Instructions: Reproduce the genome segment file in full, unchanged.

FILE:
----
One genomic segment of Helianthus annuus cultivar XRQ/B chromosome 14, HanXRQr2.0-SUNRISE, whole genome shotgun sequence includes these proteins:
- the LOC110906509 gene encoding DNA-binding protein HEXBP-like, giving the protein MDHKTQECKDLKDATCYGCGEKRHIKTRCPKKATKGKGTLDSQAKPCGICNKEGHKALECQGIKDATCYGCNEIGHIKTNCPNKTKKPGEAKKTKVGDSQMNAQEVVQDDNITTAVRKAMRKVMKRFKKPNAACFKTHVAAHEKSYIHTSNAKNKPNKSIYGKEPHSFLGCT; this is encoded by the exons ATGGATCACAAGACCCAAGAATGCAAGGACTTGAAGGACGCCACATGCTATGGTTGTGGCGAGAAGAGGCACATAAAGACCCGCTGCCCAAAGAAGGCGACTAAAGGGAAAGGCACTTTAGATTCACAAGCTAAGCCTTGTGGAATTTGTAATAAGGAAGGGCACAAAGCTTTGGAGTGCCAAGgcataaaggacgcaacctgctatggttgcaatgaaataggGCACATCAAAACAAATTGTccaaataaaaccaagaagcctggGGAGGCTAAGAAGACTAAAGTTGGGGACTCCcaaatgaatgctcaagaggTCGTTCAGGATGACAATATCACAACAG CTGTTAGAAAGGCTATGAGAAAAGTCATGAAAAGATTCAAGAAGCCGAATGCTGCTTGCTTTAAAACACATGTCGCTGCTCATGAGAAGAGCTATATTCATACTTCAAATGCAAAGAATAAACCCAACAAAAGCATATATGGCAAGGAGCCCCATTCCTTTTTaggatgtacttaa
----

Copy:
One genomic segment of Helianthus annuus cultivar XRQ/B chromosome 14, HanXRQr2.0-SUNRISE, whole genome shotgun sequence includes these proteins:
- the LOC110906509 gene encoding DNA-binding protein HEXBP-like, giving the protein MDHKTQECKDLKDATCYGCGEKRHIKTRCPKKATKGKGTLDSQAKPCGICNKEGHKALECQGIKDATCYGCNEIGHIKTNCPNKTKKPGEAKKTKVGDSQMNAQEVVQDDNITTAVRKAMRKVMKRFKKPNAACFKTHVAAHEKSYIHTSNAKNKPNKSIYGKEPHSFLGCT; this is encoded by the exons ATGGATCACAAGACCCAAGAATGCAAGGACTTGAAGGACGCCACATGCTATGGTTGTGGCGAGAAGAGGCACATAAAGACCCGCTGCCCAAAGAAGGCGACTAAAGGGAAAGGCACTTTAGATTCACAAGCTAAGCCTTGTGGAATTTGTAATAAGGAAGGGCACAAAGCTTTGGAGTGCCAAGgcataaaggacgcaacctgctatggttgcaatgaaataggGCACATCAAAACAAATTGTccaaataaaaccaagaagcctggGGAGGCTAAGAAGACTAAAGTTGGGGACTCCcaaatgaatgctcaagaggTCGTTCAGGATGACAATATCACAACAG CTGTTAGAAAGGCTATGAGAAAAGTCATGAAAAGATTCAAGAAGCCGAATGCTGCTTGCTTTAAAACACATGTCGCTGCTCATGAGAAGAGCTATATTCATACTTCAAATGCAAAGAATAAACCCAACAAAAGCATATATGGCAAGGAGCCCCATTCCTTTTTaggatgtacttaa